The 101st running of the Indianapolis 500 told many stories.
We saw a Formula One world champion driver give The Brickyard his best until his Honda engine failed him. We also saw the backlash against Honda because of that engine failure. Yet, it was a Honda engine that drive this year's winner – Takuma Sato.
Fernando Alonso and Sato were not just the big stories coming out of Speedway, Indiana. It was a great race with an amazing level of parity among the drivers o the 33-entry grid. The Verizon IndyCar Series is now seen as a shining example of success and engagement in American motorsports. Now, it heads off from Indiana to fulfill the rest of its schedule – with stops in Detroit, Elkhart Lake and Newton, Iowa looming in June and July.
Sato's win should not come as a surprise. The former Formula One driver has been working his way to the top of the series with superb driving and a solid car. It was an equal effort by Andretti Motorsport to ensure Sato's success in IndyCar as he shows his skills in being flexible over the diversity of venues the series runs on. Yet, Sato found his sweet spot at The Brickyard. In the end, he collected his check for almost $2.5 Million and will have his face on the Borg Warner Trophy by the running of the next Indy 500.
As we celebrate Sato's biggest victory of his career, a few folks took that win as a joke. A few others outright criticized Sato's win.
Then came this posting on Twitter…
Nothing specifically personal, but I am very uncomfortable with a Japanese driver winning the Indianapolis 500 over Memorial Day weekend.
That tweet came from Terry Frei, the now former sportswriter for the Denver Post. The newspaper subsequently fired him for this tweet. Frei and the Post has since apologized, but the award-winning sportswriter also justified his social media statement basing it on our involvement in World War II after the Japanese attacked Pearl Harbor engaging us in that global conflict.
Apparently, these facts have not been taken under consideration by some people in the USA. The war ended in 1945, We have since engaged in a very positive diplomacy since then. The automotive industry in Japan has become leaders globally, including producing automobiles in this country.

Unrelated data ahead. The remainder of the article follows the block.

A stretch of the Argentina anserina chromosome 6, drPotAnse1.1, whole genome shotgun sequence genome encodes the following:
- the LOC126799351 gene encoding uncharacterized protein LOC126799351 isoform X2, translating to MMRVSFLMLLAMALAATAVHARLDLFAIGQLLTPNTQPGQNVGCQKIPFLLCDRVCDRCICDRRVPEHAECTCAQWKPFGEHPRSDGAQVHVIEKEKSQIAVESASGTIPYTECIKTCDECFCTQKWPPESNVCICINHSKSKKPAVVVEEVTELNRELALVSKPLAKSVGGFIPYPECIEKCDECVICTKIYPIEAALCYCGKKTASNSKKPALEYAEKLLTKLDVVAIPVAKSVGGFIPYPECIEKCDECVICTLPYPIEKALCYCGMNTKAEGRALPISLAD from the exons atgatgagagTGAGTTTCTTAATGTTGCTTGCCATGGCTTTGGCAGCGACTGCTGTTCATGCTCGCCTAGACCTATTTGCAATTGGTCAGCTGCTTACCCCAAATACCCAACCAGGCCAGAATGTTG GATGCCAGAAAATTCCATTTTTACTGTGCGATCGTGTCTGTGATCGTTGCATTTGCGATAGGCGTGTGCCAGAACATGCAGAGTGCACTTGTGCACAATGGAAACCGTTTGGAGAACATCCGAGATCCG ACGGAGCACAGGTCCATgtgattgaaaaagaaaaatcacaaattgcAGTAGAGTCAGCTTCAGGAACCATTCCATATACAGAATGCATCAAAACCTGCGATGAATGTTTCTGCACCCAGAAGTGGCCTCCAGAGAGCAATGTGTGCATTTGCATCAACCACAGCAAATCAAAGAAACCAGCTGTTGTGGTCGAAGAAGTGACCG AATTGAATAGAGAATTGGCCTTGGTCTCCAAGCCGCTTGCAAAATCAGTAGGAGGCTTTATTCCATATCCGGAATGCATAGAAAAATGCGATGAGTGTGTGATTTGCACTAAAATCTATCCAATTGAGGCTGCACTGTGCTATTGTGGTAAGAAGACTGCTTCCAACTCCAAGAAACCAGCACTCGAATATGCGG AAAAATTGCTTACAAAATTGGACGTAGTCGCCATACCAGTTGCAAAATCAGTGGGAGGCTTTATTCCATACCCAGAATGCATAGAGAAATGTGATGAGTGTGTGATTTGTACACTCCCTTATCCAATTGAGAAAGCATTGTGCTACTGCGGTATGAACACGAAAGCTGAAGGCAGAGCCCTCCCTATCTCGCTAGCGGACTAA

Japan has also been seen as leaders in motorsport. Honda developed engines for Formula One, IndyCar, IMSA and so forth. Toyota has won at NASCAR and has taken a more visible role in several series within the sanctioning body. Other Japanese manufacturers have been heavily involved in many motorsports series worldwide. Their drivers are amongst some of the top athletes in auto racing – including the victorious Sato. And, there's nothing like the weather and the crowd when the Japanese Grand Prix is run at Fuji.
Since the end of World War II, the worldview of Eurocentric populations have been extremely negative towards anything Japanese – and that's a damn shame! Colonialism still exists and it has hampered the acceptance of anything non-Eurocentric in almost every country and territory imaginable. And, when we thought we were above any form of racism and xenophobia, it constantly rears its head.
When I think of Sato, I think of others who have broken barriers in motorsport – whether we like them or not. On our Facebook page, we reposted a video from the Indianapolis Star celebrating 40 years since Janet Guthrie first qualified for the Indy 500. She was the first woman to do so. Yet, she received a lot of sexist comments from her competitors. Lewis Hamilton criticized Alonso for skipping the Monaco Grand Prix for the Indy 500. What if Alonso succeeded and his engine did not fail? Would we have seen Hamilton at The Brickyard in due time? Who knows when the racism against him will rear its head if he competes in the 500?
But, we have accepted Hamilton as a Formula One world champion. We call him a spoiled brat, but he is a champion. As we have accepted the Colombians, Brazilians and other Latin Americans onto the IndyCar circuit. IndyCar fans know Sato is good on the track and know he can take victory away from the other favorites on the circuit.
So, why the racism? Why did Frei and others have to bring it up for some historical context that we have moved forward from – or have we?
Let me throw another wrench in all of this: what if your motorsports hero was gay? Now, we add homophobia to the mix of the wider xenophobia that rears its head on social media. I'm sure if a gay driver won one of the big events in motorsports, all of social media will go into frenzy to celebrate that driver…or reduce that driver into tiny pieces of molecules.
The bottom line is this: xenophobia is utter nonsense. Sadly, no one gives a damn to curtail it. In fact, it drives today's politics and governmental policies in the USA and beyond. It has gotten worse since last November's election. I'm not too positive that it will get any better for anyone not of the status quo in this country for quite some time.
The facts remain the same. Sato got his $2.5 million for winning his first Indy 500. He had his carafe of milk, his wreath around his torso and will have his name and face on the Borg Warner Trophy. Try to take all of that away from one of the best drivers on the IndyCar circuit.
Tweets and other social media posts can be buzzkills to the triumphs of others. It has the power to take away the significance of that victory. Would it be better to celebrate the victor and get over it? I certainly hope so…